BWCA Meal progression from fresh to dehydrated Boundary Waters BWCA Food and Recipes
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      Meal progression from fresh to dehydrated     

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2AirIsHuman
member (22)member
  
09/01/2020 07:34PM  
In the early 1980s I was in a 23 day program at the Colorado Outward Bound School (COBS). Food in the program was austere and as I organized my own trips later as a solo backpacking young adult I shifted towards the prepackaged, dehydrated meals that remain the culinary mainstay of backpacking.

Nonetheless there are certain lessons from those days that remain relevant. Chief among them is the strategy of starting the trip on heavier, perishable foods and moving to lighter, more storage-tolerant foods as the trip progressed.

1st night with a large group, tacos.
2nd night with 9 people, cheese pizzas and salad.
3rd night, spaghetti with fried zucchini.
4th night, rice and beans.

The solo backpacking I did in the 1990s had weight constraints not present for family/group canoe trips that I contemplate today. There's ultralight gear that didn't exist then, weight is less a problem on group trips than solo ones, and weight on a BWCA trip is simply not as critical as it is while backpacking in the mountains.

Are there books or other resources for exploring this approach to food? At COBS we carried tomato paste and made it into spaghetti sauce; it's cheaper than powder and not much heavier. Things like bringing frozen meat for the first night or two are well understood. What works for you?
 
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09/01/2020 09:42PM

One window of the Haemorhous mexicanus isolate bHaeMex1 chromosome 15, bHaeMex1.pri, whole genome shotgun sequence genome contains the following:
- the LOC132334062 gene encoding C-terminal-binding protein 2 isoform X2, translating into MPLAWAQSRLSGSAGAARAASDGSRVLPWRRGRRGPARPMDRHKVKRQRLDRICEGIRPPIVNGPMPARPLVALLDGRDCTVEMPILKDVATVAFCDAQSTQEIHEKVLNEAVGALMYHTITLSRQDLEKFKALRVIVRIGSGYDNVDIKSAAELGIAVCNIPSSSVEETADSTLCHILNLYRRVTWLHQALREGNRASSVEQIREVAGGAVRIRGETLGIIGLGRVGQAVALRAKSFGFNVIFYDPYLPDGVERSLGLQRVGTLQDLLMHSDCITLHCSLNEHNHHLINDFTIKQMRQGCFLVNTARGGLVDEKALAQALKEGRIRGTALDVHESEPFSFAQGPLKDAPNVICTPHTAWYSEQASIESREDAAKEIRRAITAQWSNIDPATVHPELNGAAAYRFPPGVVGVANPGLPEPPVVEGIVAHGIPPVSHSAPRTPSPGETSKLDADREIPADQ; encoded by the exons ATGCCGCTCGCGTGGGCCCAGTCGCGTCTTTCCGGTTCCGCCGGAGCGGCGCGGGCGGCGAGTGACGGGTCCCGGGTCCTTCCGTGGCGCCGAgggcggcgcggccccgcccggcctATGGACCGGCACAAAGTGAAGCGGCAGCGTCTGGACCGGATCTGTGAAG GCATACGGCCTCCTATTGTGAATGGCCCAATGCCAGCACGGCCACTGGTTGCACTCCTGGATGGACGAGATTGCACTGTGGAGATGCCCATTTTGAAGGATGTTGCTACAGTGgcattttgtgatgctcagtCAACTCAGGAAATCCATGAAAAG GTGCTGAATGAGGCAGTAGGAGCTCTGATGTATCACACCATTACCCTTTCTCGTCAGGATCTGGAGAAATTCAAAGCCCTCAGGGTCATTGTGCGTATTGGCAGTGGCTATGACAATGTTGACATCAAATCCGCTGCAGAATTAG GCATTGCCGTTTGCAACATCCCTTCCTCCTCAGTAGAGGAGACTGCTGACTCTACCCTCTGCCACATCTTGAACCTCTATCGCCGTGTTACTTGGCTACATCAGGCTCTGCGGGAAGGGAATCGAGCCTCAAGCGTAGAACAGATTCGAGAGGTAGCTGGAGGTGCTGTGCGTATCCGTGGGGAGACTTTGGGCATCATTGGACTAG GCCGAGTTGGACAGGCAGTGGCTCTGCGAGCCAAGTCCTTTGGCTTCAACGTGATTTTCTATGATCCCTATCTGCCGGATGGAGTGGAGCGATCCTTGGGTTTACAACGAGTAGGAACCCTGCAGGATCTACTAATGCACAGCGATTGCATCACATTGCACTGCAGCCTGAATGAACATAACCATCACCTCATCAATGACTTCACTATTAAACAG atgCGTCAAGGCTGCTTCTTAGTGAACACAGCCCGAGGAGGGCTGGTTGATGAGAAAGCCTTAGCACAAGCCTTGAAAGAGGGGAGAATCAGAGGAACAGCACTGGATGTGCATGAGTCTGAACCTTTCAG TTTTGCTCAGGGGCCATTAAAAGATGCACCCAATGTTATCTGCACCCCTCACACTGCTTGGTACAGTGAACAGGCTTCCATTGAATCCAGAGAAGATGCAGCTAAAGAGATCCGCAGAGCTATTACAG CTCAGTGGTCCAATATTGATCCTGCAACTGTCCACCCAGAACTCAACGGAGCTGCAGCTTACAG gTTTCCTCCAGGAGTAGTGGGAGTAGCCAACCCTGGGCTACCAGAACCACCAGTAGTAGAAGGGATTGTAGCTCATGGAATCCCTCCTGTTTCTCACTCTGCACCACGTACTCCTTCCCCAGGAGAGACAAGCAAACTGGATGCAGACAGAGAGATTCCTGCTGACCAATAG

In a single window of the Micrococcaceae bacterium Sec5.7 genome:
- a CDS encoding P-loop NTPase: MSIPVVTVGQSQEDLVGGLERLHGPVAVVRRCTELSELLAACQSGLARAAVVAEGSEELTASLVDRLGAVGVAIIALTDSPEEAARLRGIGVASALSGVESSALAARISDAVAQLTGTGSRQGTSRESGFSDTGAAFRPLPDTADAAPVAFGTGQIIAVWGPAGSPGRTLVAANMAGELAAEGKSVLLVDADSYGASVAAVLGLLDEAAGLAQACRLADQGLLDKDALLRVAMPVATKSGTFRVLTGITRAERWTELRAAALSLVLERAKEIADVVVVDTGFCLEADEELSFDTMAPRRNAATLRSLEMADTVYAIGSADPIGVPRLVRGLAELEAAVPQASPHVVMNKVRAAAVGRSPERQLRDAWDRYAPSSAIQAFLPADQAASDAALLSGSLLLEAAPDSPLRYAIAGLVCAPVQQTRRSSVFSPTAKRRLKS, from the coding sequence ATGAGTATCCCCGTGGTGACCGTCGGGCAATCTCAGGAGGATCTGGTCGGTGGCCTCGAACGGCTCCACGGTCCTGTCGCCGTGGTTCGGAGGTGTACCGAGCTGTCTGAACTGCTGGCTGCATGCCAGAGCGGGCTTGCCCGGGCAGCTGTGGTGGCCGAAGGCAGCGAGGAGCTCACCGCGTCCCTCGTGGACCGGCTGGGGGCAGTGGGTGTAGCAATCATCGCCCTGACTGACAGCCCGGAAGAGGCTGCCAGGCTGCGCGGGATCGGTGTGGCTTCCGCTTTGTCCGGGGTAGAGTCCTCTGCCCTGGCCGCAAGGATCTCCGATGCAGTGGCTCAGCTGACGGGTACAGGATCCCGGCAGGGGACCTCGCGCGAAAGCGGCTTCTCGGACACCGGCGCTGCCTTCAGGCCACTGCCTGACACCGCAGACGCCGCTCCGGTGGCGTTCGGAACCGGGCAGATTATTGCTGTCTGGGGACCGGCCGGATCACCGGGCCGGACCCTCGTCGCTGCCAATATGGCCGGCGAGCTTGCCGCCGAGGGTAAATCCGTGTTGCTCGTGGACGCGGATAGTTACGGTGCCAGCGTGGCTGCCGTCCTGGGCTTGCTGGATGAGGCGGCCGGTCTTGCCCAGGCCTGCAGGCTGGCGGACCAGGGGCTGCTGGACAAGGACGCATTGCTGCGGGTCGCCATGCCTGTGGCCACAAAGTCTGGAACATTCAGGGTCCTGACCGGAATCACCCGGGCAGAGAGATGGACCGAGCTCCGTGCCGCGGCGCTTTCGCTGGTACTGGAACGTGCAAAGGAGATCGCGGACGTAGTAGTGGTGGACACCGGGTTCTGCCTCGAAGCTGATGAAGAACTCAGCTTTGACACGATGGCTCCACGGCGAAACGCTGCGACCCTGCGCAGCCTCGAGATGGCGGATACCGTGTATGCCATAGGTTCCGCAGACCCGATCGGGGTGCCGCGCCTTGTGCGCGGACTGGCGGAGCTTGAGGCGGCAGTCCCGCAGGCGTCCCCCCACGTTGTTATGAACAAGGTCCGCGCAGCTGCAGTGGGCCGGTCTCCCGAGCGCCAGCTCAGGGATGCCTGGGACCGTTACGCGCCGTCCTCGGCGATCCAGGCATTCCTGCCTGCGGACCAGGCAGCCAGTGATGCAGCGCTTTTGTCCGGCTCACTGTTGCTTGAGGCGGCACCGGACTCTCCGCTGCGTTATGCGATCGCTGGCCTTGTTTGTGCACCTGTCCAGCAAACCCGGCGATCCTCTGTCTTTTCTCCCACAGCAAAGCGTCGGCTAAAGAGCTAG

Yes...there are books and probably some YouTubes. I think there are some books in the BWJ (Boundary Waters Journal) in the store section. Buy a dehydrator....they're not hard to use. Burger, shredded chicken, spaghetti sauce...all easily done. Go to the store and get creative as you walk the aisles. You can assemble good, lightweight meals easily. Yes, its not as critical as backpacking, but weight and space are still an issue depending on length of trip and rugged portages. There are a lot of good ideas in this forum if you dig deep enough.
 
straighthairedcurly
distinguished member(1962)distinguished memberdistinguished memberdistinguished memberdistinguished member
  
09/03/2020 12:25AM  
Even on family trips, I am very unwilling to carry much fresh food other than my salami and cheese for lunches. My tripping history with trips up to 40 days was different than COBS in that we just didn't carry fresh foods for dinners, so I have adopted that model and enjoy it since I make/mix my own dehydrated meals.

But you bring up an interesting concept for people who want fresh food.
 
CRL
senior member (84)senior membersenior member
  
10/03/2020 06:52PM  
You might want to check out the book "The NOLS Cookery." I was an instructor for Voyageur Outward Bound School (VOBS) for a number of years, and we would definitely bring a combination of fresh food and staple foods (pasta, rice, oatmeal, etc). Our trips were often 21+ days, and I felt like we ate well. Now that I trip with our family (5 kiddos ranging from 10 to 2.5 yrs), we do an approach similar to what you are talking, but our trips are shorter at this point. Block cheese can last far longer in the summer than most people think. NIDO powdered whole milk is awesome and commonly found when searched. Potatoes, onions, carrots, and even cabbage will last a long time in a food pack. I saved all my menus from days at VOBS (along with group sizes and how accurate our packing was) and have modified to meet our needs.
 
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